Emerald Hill growers optimistic about new sorghum varietiesMay 22, 2020
Emerald Hill grower Peter Loveridge is all about trying new things on farm. Mr Loveridge, who farms with his parents Trevor and Colleen and sister Lucy, said his latest experimentation has been with sorghum varieties.
“We used to grow MR-Buster for years and it served us well, then we moved to MR-Taurus a few years back,” he said.
“For the 2019-20 season, our agronomist Andrew Ceeney suggested we try MR-Bazley and Sentinel.
“We have to look forward at these new varieties. It’s worth seeing what works and what might give you a yield advantage.”
Mr Loveridge said the plan was to grow 38ha of sorghum and 44ha of cotton on paddocks serviced by two new lateral irrigators, but the cotton was destroyed.
“Our cotton was looking good until November 30 when the entire crop was hailed out.
“It was too late to replant cotton, so we decided to go all sorghum.”
Mr Loveridge prepared the area by applying 20 cubic metres per hectare of chicken manure and doing some pre-watering.
“We used a lot of manure so it would set the area up for years to come and the pre-irrigation helped build the moisture profile.”
He then applied 300kg/ha of urea and 10L/ha of Starter Z before sowing 38ha of Sentinel on December 7 and 44ha of MR-Bazley five days later.
“We chose the Sentinel because it can aim for top end yields under irrigation and it also has the benefit of being imidazolinone-tolerant, so we can use group B chemistry to tidy up the barnyard grass in-crop. It was worth doing. It tidied up the area nicely. The MR-Bazley being a tough variety also spreads the risk a little.”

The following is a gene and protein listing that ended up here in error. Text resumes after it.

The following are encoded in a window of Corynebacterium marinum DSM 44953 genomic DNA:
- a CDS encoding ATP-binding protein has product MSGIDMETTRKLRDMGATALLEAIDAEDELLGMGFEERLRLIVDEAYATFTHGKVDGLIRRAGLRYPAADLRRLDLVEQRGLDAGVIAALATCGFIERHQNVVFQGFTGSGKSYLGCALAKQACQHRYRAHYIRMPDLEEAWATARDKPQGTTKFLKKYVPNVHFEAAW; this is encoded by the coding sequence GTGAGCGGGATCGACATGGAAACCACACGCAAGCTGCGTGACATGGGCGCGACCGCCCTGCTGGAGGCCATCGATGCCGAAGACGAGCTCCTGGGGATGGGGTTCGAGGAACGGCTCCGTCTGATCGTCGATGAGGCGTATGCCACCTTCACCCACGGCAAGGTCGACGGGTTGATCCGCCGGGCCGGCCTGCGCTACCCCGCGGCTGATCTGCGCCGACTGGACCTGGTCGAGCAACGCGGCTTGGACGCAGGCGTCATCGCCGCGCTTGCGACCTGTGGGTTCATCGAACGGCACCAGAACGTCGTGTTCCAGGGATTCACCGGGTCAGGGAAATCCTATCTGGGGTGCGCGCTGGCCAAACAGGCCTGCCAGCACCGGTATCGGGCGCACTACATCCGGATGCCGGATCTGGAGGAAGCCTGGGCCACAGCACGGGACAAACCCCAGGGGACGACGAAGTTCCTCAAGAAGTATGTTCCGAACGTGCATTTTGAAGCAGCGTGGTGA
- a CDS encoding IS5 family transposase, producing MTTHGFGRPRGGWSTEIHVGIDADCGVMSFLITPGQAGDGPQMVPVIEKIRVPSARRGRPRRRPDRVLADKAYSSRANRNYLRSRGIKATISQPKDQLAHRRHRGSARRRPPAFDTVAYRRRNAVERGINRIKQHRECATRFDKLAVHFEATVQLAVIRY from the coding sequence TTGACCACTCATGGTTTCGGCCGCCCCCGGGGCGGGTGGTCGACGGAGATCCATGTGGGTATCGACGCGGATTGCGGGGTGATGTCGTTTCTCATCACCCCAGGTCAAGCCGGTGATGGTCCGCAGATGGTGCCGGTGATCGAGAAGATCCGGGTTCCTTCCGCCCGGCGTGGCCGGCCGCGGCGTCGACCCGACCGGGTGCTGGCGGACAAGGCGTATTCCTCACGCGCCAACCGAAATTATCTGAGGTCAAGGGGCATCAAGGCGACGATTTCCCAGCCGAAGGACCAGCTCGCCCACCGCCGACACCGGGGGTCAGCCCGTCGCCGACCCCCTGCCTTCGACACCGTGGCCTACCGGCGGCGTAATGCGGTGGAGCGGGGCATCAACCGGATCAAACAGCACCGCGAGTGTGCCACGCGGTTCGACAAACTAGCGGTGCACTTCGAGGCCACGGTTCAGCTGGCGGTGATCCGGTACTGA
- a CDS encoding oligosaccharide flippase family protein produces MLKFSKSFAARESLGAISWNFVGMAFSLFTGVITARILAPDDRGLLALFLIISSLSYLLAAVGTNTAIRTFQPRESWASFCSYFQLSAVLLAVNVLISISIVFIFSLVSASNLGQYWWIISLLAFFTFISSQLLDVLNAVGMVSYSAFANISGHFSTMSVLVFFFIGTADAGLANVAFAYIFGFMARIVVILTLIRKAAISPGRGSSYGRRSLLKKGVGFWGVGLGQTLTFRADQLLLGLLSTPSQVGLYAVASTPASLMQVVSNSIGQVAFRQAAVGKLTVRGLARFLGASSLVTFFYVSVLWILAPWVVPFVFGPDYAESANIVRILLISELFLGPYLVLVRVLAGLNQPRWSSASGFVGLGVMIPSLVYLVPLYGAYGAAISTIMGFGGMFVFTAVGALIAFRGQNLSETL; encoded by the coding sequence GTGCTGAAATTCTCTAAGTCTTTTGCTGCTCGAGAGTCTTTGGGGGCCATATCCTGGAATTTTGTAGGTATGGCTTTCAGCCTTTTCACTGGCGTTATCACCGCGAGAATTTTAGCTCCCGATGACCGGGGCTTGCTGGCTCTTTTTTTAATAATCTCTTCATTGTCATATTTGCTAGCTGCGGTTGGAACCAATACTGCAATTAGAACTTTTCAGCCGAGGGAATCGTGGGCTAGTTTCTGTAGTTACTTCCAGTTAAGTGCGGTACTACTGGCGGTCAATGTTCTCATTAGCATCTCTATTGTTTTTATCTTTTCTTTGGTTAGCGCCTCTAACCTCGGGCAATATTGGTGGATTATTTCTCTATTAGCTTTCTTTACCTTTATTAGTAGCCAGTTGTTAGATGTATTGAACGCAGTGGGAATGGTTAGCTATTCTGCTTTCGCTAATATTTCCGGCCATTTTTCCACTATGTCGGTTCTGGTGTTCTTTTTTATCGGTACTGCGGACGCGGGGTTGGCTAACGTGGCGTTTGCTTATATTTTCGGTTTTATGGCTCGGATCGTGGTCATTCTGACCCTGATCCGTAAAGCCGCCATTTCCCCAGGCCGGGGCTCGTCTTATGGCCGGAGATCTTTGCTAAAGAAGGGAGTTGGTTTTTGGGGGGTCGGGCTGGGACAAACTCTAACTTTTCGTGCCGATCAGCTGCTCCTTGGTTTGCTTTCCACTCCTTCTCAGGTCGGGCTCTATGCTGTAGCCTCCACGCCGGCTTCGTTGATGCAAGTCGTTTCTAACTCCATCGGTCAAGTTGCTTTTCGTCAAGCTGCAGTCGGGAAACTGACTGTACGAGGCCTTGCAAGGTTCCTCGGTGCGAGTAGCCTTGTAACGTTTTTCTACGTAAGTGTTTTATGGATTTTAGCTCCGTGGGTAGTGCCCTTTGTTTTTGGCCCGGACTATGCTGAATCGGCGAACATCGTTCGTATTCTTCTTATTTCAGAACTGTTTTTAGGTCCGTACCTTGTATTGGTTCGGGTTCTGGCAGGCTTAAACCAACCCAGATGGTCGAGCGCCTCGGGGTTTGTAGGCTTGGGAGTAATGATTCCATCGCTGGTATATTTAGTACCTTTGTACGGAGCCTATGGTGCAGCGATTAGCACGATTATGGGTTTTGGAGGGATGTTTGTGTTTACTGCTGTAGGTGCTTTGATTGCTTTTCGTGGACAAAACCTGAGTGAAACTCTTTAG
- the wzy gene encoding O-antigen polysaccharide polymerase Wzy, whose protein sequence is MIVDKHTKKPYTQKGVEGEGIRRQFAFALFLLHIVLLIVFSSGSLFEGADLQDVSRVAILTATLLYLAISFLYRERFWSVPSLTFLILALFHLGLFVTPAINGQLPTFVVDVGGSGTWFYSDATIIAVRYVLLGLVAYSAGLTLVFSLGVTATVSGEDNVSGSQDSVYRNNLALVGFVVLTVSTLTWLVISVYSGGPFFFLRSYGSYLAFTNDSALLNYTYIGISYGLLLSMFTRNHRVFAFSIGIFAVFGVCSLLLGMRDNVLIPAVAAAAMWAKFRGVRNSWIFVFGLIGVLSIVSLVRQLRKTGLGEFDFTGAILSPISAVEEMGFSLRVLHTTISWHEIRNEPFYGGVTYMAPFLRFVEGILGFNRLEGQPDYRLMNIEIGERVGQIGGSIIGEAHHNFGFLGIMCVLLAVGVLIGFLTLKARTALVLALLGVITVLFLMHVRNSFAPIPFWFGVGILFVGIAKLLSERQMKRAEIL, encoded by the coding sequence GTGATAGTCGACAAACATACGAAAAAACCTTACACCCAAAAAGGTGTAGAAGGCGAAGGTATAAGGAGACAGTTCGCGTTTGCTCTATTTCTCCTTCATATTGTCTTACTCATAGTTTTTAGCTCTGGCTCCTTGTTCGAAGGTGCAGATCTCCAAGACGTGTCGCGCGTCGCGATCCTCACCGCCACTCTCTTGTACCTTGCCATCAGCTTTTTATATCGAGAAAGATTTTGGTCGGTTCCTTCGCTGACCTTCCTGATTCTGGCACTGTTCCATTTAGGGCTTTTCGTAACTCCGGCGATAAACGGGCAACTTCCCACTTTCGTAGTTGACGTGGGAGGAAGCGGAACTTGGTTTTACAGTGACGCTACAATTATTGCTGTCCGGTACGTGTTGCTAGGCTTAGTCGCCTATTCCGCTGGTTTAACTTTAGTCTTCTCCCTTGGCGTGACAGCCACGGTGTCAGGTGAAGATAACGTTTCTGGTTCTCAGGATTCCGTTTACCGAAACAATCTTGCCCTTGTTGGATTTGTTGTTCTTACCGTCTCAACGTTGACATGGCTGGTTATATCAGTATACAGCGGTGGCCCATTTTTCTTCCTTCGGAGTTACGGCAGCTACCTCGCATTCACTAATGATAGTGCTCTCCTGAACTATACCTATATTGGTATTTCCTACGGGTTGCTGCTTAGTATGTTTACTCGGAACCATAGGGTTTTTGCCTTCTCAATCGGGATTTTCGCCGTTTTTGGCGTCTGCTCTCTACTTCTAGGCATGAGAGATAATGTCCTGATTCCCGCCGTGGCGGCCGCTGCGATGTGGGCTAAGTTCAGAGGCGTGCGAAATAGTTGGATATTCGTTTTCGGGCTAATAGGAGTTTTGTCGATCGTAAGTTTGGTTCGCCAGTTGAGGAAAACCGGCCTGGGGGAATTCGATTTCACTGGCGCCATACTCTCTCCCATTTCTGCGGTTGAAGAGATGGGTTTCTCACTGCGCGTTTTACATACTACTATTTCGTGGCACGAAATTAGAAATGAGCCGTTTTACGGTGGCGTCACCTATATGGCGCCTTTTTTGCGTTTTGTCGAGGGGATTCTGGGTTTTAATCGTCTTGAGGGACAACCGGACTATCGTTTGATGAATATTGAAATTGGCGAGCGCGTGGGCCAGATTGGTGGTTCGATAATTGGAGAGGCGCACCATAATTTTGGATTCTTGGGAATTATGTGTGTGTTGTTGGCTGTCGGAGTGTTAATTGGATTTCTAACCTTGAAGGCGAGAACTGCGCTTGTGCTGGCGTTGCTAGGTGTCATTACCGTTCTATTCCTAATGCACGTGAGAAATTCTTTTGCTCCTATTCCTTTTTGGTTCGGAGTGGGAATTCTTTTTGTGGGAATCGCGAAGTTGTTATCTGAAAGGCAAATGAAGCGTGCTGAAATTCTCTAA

Mr Loveridge made six passes with the laterals, ranging from 26mm to 53mm per application. Good rain from February onwards meant he could switch off the tap. Harvest at the Emerald Hill property began on April 25, with Sentinel yielding an average of 9.7t/ha and MR-Bazley producing 9.5t/ha when it came off three days later. In addition to the summer crop change, the family, who grow wheat, barley and chickpeas in winter, are looking to replace their main wheat variety Spitfire with something newer.
“Spitfire’s been our go-to for many, many years, but Hellfire looks to out yield it significantly, so we’ll need to investigate it too.
‘It’s all about getting the most out of the latest technology, and if something better comes along, we want to trial it.”